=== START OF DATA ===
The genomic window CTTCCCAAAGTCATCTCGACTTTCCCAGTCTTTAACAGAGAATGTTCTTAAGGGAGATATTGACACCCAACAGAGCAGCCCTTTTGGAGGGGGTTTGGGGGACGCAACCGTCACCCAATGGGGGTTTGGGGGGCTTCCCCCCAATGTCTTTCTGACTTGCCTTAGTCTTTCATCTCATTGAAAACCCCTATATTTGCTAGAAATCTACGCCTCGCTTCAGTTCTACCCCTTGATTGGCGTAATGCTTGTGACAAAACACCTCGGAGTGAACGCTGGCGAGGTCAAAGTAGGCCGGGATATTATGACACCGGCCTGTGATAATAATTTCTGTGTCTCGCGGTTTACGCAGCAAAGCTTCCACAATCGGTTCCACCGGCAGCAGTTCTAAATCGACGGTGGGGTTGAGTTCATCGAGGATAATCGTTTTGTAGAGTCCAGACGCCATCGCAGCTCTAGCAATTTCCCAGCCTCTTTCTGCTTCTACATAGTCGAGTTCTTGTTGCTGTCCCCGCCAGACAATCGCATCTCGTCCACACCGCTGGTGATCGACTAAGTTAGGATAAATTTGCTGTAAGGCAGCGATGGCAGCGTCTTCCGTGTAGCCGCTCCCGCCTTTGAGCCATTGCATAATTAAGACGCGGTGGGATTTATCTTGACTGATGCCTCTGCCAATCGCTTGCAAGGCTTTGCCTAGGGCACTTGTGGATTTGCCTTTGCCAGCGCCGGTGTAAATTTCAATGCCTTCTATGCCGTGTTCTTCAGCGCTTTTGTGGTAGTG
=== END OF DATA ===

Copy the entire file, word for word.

The genomic window CTTCCCAAAGTCATCTCGACTTTCCCAGTCTTTAACAGAGAATGTTCTTAAGGGAGATATTGACACCCAACAGAGCAGCCCTTTTGGAGGGGGTTTGGGGGACGCAACCGTCACCCAATGGGGGTTTGGGGGGCTTCCCCCCAATGTCTTTCTGACTTGCCTTAGTCTTTCATCTCATTGAAAACCCCTATATTTGCTAGAAATCTACGCCTCGCTTCAGTTCTACCCCTTGATTGGCGTAATGCTTGTGACAAAACACCTCGGAGTGAACGCTGGCGAGGTCAAAGTAGGCCGGGATATTATGACACCGGCCTGTGATAATAATTTCTGTGTCTCGCGGTTTACGCAGCAAAGCTTCCACAATCGGTTCCACCGGCAGCAGTTCTAAATCGACGGTGGGGTTGAGTTCATCGAGGATAATCGTTTTGTAGAGTCCAGACGCCATCGCAGCTCTAGCAATTTCCCAGCCTCTTTCTGCTTCTACATAGTCGAGTTCTTGTTGCTGTCCCCGCCAGACAATCGCATCTCGTCCACACCGCTGGTGATCGACTAAGTTAGGATAAATTTGCTGTAAGGCAGCGATGGCAGCGTCTTCCGTGTAGCCGCTCCCGCCTTTGAGCCATTGCATAATTAAGACGCGGTGGGATTTATCTTGACTGATGCCTCTGCCAATCGCTTGCAAGGCTTTGCCTAGGGCACTTGTGGATTTGCCTTTGCCAGCGCCGGTGTAAATTTCAATGCCTTCTATGCCGTGTTCTTCAGCGCTTTTGTGGTAGTG